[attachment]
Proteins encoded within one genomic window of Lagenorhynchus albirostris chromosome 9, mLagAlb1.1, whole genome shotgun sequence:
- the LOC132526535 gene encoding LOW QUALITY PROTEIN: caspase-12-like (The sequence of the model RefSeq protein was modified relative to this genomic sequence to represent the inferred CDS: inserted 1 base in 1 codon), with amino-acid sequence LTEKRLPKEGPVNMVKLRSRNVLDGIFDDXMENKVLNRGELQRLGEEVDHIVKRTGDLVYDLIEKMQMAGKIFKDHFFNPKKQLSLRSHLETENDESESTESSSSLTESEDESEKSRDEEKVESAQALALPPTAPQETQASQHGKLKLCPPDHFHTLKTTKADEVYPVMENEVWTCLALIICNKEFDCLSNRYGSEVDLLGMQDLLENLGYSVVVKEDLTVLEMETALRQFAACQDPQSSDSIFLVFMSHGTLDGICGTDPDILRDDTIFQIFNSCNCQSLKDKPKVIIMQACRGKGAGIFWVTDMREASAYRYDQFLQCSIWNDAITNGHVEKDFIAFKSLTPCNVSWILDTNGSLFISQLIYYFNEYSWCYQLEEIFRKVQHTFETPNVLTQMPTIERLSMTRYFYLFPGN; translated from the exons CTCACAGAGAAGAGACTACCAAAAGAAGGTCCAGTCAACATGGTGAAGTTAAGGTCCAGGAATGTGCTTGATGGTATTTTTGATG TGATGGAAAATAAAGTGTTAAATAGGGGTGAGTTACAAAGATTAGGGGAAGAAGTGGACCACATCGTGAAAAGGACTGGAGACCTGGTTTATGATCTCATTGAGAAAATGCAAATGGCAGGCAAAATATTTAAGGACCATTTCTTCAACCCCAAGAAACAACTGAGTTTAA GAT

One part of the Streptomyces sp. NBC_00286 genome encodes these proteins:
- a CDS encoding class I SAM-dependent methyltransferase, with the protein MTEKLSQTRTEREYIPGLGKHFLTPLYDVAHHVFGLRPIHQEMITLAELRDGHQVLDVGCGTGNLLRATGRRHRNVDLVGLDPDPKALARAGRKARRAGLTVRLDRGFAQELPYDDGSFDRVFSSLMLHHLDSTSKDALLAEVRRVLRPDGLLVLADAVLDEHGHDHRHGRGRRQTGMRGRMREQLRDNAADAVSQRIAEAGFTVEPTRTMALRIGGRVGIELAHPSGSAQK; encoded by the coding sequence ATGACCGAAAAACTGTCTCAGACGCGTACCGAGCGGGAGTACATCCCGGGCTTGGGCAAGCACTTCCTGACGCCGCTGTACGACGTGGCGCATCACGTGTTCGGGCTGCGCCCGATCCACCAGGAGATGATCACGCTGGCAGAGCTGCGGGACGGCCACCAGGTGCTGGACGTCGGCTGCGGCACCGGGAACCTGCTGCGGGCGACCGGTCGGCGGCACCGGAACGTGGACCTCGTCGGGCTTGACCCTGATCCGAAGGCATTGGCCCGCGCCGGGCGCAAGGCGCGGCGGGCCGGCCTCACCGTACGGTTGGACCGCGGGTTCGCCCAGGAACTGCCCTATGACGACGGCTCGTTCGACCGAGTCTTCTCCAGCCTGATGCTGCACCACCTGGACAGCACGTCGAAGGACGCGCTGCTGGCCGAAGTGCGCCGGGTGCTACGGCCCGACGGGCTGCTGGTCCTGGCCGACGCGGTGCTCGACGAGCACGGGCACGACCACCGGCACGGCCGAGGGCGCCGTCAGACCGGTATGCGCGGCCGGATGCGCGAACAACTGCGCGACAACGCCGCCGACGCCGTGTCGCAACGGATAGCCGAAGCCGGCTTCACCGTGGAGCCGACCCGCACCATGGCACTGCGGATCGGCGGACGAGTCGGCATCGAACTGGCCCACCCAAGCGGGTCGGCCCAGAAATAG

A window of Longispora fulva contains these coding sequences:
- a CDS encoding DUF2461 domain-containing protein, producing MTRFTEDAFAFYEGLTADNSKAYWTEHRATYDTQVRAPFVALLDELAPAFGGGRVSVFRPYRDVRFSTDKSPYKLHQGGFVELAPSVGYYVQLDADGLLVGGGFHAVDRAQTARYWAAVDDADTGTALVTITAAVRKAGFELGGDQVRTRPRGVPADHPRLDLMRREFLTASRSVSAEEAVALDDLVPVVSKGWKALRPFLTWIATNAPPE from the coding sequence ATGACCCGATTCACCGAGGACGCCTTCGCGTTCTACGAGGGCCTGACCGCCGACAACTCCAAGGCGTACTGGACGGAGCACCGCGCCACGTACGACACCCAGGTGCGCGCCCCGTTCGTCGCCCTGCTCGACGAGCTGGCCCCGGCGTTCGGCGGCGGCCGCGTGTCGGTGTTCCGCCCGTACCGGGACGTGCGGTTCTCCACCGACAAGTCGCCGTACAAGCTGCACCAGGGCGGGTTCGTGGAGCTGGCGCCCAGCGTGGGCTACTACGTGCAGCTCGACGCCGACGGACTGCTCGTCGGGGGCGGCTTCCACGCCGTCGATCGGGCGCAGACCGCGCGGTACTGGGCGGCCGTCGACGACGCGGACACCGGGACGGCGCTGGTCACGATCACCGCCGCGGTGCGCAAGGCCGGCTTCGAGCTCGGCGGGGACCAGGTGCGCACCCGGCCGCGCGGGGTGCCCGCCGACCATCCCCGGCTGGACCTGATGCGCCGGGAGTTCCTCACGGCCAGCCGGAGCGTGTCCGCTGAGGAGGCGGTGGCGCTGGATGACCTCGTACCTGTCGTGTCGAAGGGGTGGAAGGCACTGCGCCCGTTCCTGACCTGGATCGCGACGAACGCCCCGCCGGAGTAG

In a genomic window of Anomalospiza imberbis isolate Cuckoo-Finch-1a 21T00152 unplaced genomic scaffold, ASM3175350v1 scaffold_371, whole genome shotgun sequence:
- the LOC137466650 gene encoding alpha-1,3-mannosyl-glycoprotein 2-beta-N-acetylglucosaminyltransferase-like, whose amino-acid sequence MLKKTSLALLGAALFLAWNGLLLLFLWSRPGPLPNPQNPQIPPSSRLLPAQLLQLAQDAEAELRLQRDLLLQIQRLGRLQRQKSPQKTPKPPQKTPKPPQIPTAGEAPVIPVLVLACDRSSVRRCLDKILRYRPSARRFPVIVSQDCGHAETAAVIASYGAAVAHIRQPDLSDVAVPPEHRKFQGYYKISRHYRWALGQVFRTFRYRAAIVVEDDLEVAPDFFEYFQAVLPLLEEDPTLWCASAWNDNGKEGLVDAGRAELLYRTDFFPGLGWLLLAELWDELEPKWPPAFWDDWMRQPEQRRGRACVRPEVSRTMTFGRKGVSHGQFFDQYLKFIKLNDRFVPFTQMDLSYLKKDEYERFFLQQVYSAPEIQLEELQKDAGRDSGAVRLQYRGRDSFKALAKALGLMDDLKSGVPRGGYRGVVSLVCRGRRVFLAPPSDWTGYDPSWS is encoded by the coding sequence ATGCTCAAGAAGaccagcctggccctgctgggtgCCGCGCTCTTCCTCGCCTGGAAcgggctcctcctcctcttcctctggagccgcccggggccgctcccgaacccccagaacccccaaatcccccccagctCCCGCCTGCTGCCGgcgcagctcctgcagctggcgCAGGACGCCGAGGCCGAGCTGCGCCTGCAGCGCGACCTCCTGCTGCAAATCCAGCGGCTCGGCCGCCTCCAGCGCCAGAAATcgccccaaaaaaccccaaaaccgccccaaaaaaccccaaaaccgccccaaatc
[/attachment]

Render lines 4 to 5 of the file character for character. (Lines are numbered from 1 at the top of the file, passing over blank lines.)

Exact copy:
- a CDS encoding class I SAM-dependent methyltransferase, with the protein MTEKLSQTRTEREYIPGLGKHFLTPLYDVAHHVFGLRPIHQEMITLAELRDGHQVLDVGCGTGNLLRATGRRHRNVDLVGLDPDPKALARAGRKARRAGLTVRLDRGFAQELPYDDGSFDRVFSSLMLHHLDSTSKDALLAEVRRVLRPDGLLVLADAVLDEHGHDHRHGRGRRQTGMRGRMREQLRDNAADAVSQRIAEAGFTVEPTRTMALRIGGRVGIELAHPSGSAQK; encoded by the coding sequence ATGACCGAAAAACTGTCTCAGACGCGTACCGAGCGGGAGTACATCCCGGGCTTGGGCAAGCACTTCCTGACGCCGCTGTACGACGTGGCGCATCACGTGTTCGGGCTGCGCCCGATCCACCAGGAGATGATCACGCTGGCAGAGCTGCGGGACGGCCACCAGGTGCTGGACGTCGGCTGCGGCACCGGGAACCTGCTGCGGGCGACCGGTCGGCGGCACCGGAACGTGGACCTCGTCGGGCTTGACCCTGATCCGAAGGCATTGGCCCGCGCCGGGCGCAAGGCGCGGCGGGCCGGCCTCACCGTACGGTTGGACCGCGGGTTCGCCCAGGAACTGCCCTATGACGACGGCTCGTTCGACCGAGTCTTCTCCAGCCTGATGCTGCACCACCTGGACAGCACGTCGAAGGACGCGCTGCTGGCCGAAGTGCGCCGGGTGCTACGGCCCGACGGGCTGCTGGTCCTGGCCGACGCGGTGCTCGACGAGCACGGGCACGACCACCGGCACGGCCGAGGGCGCCGTCAGACCGGTATGCGCGGCCGGATGCGCGAACAACTGCGCGACAACGCCGCCGACGCCGTGTCGCAACGGATAGCCGAAGCCGGCTTCACCGTGGAGCCGACCCGCACCATGGCACTGCGGATCGGCGGACGAGTCGGCATCGAACTGGCCCACCCAAGCGGGTCGGCCCAGAAATAG

A window of Longispora fulva contains these coding sequences: